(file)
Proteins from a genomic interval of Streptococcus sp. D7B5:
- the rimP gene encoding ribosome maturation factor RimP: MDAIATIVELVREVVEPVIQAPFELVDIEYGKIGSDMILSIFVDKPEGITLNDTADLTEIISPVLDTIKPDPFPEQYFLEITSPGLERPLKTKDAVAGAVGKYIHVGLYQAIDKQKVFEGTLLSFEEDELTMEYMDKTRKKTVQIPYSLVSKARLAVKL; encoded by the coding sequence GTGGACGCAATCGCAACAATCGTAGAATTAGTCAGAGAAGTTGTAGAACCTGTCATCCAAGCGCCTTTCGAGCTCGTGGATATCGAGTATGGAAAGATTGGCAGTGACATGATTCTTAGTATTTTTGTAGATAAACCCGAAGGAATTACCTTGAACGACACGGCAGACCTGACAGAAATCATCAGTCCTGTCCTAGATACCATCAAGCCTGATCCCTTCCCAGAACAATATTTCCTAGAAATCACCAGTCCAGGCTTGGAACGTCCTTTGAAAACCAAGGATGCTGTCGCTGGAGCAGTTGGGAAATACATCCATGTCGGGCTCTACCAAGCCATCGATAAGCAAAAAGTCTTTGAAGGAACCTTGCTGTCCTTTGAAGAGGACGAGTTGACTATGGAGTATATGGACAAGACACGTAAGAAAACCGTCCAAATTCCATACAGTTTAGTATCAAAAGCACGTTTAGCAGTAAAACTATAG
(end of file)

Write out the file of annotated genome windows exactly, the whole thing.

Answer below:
Proteins from a genomic interval of Streptococcus sp. D7B5:
- the rimP gene encoding ribosome maturation factor RimP: MDAIATIVELVREVVEPVIQAPFELVDIEYGKIGSDMILSIFVDKPEGITLNDTADLTEIISPVLDTIKPDPFPEQYFLEITSPGLERPLKTKDAVAGAVGKYIHVGLYQAIDKQKVFEGTLLSFEEDELTMEYMDKTRKKTVQIPYSLVSKARLAVKL; encoded by the coding sequence GTGGACGCAATCGCAACAATCGTAGAATTAGTCAGAGAAGTTGTAGAACCTGTCATCCAAGCGCCTTTCGAGCTCGTGGATATCGAGTATGGAAAGATTGGCAGTGACATGATTCTTAGTATTTTTGTAGATAAACCCGAAGGAATTACCTTGAACGACACGGCAGACCTGACAGAAATCATCAGTCCTGTCCTAGATACCATCAAGCCTGATCCCTTCCCAGAACAATATTTCCTAGAAATCACCAGTCCAGGCTTGGAACGTCCTTTGAAAACCAAGGATGCTGTCGCTGGAGCAGTTGGGAAATACATCCATGTCGGGCTCTACCAAGCCATCGATAAGCAAAAAGTCTTTGAAGGAACCTTGCTGTCCTTTGAAGAGGACGAGTTGACTATGGAGTATATGGACAAGACACGTAAGAAAACCGTCCAAATTCCATACAGTTTAGTATCAAAAGCACGTTTAGCAGTAAAACTATAG